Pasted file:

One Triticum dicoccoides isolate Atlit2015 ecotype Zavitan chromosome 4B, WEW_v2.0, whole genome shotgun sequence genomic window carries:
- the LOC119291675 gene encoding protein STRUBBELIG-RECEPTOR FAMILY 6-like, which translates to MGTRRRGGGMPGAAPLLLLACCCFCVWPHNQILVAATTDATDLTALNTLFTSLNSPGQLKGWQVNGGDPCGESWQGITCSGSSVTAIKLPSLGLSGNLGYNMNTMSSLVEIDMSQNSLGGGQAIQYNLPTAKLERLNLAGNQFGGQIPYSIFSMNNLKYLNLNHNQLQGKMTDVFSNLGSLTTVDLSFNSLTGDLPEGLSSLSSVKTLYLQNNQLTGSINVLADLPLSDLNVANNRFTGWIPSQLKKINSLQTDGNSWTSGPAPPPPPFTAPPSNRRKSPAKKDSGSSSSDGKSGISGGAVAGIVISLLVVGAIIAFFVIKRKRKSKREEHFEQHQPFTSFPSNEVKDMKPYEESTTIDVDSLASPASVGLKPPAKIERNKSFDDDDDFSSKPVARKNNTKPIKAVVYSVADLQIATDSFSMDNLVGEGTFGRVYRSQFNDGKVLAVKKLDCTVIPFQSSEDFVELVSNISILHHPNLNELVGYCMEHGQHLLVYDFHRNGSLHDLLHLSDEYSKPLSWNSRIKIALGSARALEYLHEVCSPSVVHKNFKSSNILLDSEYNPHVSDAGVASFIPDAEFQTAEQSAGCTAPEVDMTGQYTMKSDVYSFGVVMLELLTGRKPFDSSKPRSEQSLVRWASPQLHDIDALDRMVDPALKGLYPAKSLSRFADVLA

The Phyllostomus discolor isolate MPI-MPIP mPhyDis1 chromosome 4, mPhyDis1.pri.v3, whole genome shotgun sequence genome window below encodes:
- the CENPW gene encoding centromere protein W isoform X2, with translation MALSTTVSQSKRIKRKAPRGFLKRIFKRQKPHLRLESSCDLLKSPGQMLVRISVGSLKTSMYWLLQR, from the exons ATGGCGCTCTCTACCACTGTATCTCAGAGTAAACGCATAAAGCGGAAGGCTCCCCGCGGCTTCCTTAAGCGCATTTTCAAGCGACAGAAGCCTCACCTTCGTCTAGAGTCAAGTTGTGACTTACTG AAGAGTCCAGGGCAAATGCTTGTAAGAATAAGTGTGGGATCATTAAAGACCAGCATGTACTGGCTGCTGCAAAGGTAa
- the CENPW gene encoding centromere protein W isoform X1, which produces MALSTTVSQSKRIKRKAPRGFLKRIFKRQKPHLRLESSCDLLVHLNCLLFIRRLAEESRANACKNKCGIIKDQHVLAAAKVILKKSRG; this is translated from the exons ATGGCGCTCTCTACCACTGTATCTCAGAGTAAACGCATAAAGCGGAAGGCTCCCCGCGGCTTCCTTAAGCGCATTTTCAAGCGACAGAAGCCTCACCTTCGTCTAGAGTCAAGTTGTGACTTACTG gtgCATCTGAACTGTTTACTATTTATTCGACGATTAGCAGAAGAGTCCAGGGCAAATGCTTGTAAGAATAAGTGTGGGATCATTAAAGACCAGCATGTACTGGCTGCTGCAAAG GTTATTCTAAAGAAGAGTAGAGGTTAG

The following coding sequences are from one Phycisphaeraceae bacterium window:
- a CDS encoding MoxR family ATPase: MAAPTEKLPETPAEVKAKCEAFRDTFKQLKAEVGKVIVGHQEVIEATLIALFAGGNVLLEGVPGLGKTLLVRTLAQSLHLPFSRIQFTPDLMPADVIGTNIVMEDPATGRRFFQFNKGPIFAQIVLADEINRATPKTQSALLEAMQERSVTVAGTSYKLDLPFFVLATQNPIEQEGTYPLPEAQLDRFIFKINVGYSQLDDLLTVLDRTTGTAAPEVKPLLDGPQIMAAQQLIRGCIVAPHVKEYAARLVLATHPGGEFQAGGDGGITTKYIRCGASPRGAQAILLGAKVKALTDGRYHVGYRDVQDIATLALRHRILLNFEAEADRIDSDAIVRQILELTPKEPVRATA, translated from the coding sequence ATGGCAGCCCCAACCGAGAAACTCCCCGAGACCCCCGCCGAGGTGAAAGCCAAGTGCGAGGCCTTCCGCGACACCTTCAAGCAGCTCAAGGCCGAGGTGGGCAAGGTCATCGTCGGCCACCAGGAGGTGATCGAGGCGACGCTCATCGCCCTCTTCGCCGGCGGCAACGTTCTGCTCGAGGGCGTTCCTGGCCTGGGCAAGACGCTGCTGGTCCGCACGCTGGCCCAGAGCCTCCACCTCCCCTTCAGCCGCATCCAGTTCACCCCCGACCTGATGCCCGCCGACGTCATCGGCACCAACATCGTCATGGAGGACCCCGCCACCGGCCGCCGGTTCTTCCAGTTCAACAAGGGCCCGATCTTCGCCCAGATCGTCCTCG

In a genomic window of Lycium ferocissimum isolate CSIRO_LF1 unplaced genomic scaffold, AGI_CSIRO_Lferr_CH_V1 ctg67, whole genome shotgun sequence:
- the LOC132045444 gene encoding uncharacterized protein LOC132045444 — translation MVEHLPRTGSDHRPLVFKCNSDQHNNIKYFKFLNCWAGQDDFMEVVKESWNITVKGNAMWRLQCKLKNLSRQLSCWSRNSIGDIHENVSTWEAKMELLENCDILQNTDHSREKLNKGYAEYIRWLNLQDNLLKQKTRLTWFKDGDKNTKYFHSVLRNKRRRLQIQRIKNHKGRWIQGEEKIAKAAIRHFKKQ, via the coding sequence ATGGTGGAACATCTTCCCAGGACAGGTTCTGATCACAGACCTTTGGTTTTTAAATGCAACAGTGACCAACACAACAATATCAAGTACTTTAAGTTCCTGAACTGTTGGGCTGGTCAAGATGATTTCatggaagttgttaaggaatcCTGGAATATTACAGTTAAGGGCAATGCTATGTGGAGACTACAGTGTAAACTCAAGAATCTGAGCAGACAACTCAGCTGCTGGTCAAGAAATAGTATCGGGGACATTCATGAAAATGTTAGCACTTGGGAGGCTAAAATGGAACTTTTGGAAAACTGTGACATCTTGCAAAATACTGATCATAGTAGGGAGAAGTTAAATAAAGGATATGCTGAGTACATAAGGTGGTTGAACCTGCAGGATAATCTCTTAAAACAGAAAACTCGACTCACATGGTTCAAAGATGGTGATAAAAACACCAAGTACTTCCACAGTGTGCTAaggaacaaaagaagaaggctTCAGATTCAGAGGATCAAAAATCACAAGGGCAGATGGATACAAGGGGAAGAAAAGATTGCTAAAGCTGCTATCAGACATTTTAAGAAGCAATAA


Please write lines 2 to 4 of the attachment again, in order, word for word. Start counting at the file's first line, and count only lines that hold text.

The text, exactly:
- the LOC119291675 gene encoding protein STRUBBELIG-RECEPTOR FAMILY 6-like, which translates to MGTRRRGGGMPGAAPLLLLACCCFCVWPHNQILVAATTDATDLTALNTLFTSLNSPGQLKGWQVNGGDPCGESWQGITCSGSSVTAIKLPSLGLSGNLGYNMNTMSSLVEIDMSQNSLGGGQAIQYNLPTAKLERLNLAGNQFGGQIPYSIFSMNNLKYLNLNHNQLQGKMTDVFSNLGSLTTVDLSFNSLTGDLPEGLSSLSSVKTLYLQNNQLTGSINVLADLPLSDLNVANNRFTGWIPSQLKKINSLQTDGNSWTSGPAPPPPPFTAPPSNRRKSPAKKDSGSSSSDGKSGISGGAVAGIVISLLVVGAIIAFFVIKRKRKSKREEHFEQHQPFTSFPSNEVKDMKPYEESTTIDVDSLASPASVGLKPPAKIERNKSFDDDDDFSSKPVARKNNTKPIKAVVYSVADLQIATDSFSMDNLVGEGTFGRVYRSQFNDGKVLAVKKLDCTVIPFQSSEDFVELVSNISILHHPNLNELVGYCMEHGQHLLVYDFHRNGSLHDLLHLSDEYSKPLSWNSRIKIALGSARALEYLHEVCSPSVVHKNFKSSNILLDSEYNPHVSDAGVASFIPDAEFQTAEQSAGCTAPEVDMTGQYTMKSDVYSFGVVMLELLTGRKPFDSSKPRSEQSLVRWASPQLHDIDALDRMVDPALKGLYPAKSLSRFADVLA

The Phyllostomus discolor isolate MPI-MPIP mPhyDis1 chromosome 4, mPhyDis1.pri.v3, whole genome shotgun sequence genome window below encodes:
- the CENPW gene encoding centromere protein W isoform X2, with translation MALSTTVSQSKRIKRKAPRGFLKRIFKRQKPHLRLESSCDLLKSPGQMLVRISVGSLKTSMYWLLQR, from the exons ATGGCGCTCTCTACCACTGTATCTCAGAGTAAACGCATAAAGCGGAAGGCTCCCCGCGGCTTCCTTAAGCGCATTTTCAAGCGACAGAAGCCTCACCTTCGTCTAGAGTCAAGTTGTGACTTACTG AAGAGTCCAGGGCAAATGCTTGTAAGAATAAGTGTGGGATCATTAAAGACCAGCATGTACTGGCTGCTGCAAAGGTAa